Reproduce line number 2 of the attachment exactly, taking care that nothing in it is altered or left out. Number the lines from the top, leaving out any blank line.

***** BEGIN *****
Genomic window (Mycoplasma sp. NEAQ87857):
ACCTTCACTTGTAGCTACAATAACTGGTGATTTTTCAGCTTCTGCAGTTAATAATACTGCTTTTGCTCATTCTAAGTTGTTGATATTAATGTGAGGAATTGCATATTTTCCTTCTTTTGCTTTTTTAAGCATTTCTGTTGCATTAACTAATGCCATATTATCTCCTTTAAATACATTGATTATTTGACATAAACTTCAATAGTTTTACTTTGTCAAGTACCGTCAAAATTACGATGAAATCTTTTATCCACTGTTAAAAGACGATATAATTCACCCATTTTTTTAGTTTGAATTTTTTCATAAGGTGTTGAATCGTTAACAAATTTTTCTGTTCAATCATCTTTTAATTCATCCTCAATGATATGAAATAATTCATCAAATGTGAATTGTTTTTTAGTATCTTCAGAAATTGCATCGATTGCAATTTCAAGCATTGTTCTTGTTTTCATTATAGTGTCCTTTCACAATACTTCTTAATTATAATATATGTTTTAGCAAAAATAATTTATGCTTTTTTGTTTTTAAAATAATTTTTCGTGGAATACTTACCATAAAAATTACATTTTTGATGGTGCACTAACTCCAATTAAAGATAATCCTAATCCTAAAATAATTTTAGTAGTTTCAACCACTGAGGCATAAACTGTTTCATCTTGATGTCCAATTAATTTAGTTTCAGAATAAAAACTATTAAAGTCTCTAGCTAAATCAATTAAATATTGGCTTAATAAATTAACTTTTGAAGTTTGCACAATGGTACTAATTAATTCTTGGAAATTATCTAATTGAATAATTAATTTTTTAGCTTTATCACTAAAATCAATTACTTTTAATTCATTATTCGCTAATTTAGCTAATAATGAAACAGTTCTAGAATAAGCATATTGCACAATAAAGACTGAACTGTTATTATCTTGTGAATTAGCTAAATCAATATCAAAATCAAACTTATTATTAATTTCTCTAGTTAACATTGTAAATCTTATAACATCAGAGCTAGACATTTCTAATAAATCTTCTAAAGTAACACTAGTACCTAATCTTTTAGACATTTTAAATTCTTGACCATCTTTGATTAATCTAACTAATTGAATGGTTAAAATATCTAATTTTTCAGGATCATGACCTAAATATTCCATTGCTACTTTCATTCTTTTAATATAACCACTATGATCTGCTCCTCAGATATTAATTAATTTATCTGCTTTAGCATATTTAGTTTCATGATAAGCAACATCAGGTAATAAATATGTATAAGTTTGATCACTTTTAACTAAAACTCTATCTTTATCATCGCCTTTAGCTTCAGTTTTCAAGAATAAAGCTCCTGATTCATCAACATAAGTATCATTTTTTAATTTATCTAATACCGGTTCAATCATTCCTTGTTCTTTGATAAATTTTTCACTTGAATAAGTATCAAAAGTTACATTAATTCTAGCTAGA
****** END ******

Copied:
ACCTTCACTTGTAGCTACAATAACTGGTGATTTTTCAGCTTCTGCAGTTAATAATACTGCTTTTGCTCATTCTAAGTTGTTGATATTAATGTGAGGAATTGCATATTTTCCTTCTTTTGCTTTTTTAAGCATTTCTGTTGCATTAACTAATGCCATATTATCTCCTTTAAATACATTGATTATTTGACATAAACTTCAATAGTTTTACTTTGTCAAGTACCGTCAAAATTACGATGAAATCTTTTATCCACTGTTAAAAGACGATATAATTCACCCATTTTTTTAGTTTGAATTTTTTCATAAGGTGTTGAATCGTTAACAAATTTTTCTGTTCAATCATCTTTTAATTCATCCTCAATGATATGAAATAATTCATCAAATGTGAATTGTTTTTTAGTATCTTCAGAAATTGCATCGATTGCAATTTCAAGCATTGTTCTTGTTTTCATTATAGTGTCCTTTCACAATACTTCTTAATTATAATATATGTTTTAGCAAAAATAATTTATGCTTTTTTGTTTTTAAAATAATTTTTCGTGGAATACTTACCATAAAAATTACATTTTTGATGGTGCACTAACTCCAATTAAAGATAATCCTAATCCTAAAATAATTTTAGTAGTTTCAACCACTGAGGCATAAACTGTTTCATCTTGATGTCCAATTAATTTAGTTTCAGAATAAAAACTATTAAAGTCTCTAGCTAAATCAATTAAATATTGGCTTAATAAATTAACTTTTGAAGTTTGCACAATGGTACTAATTAATTCTTGGAAATTATCTAATTGAATAATTAATTTTTTAGCTTTATCACTAAAATCAATTACTTTTAATTCATTATTCGCTAATTTAGCTAATAATGAAACAGTTCTAGAATAAGCATATTGCACAATAAAGACTGAACTGTTATTATCTTGTGAATTAGCTAAATCAATATCAAAATCAAACTTATTATTAATTTCTCTAGTTAACATTGTAAATCTTATAACATCAGAGCTAGACATTTCTAATAAATCTTCTAAAGTAACACTAGTACCTAATCTTTTAGACATTTTAAATTCTTGACCATCTTTGATTAATCTAACTAATTGAATGGTTAAAATATCTAATTTTTCAGGATCATGACCTAAATATTCCATTGCTACTTTCATTCTTTTAATATAACCACTATGATCTGCTCCTCAGATATTAATTAATTTATCTGCTTTAGCATATTTAGTTTCATGATAAGCAACATCAGGTAATAAATATGTATAAGTTTGATCACTTTTAACTAAAACTCTATCTTTATCATCGCCTTTAGCTTCAGTTTTCAAGAATAAAGCTCCTGATTCATCAACATAAGTATCATTTTTTAATTTATCTAATACCGGTTCAATCATTCCTTGTTCTTTGATAAATTTTTCACTTGAATAAGTATCAAAAGTTACATTAATTCTAGCTAGA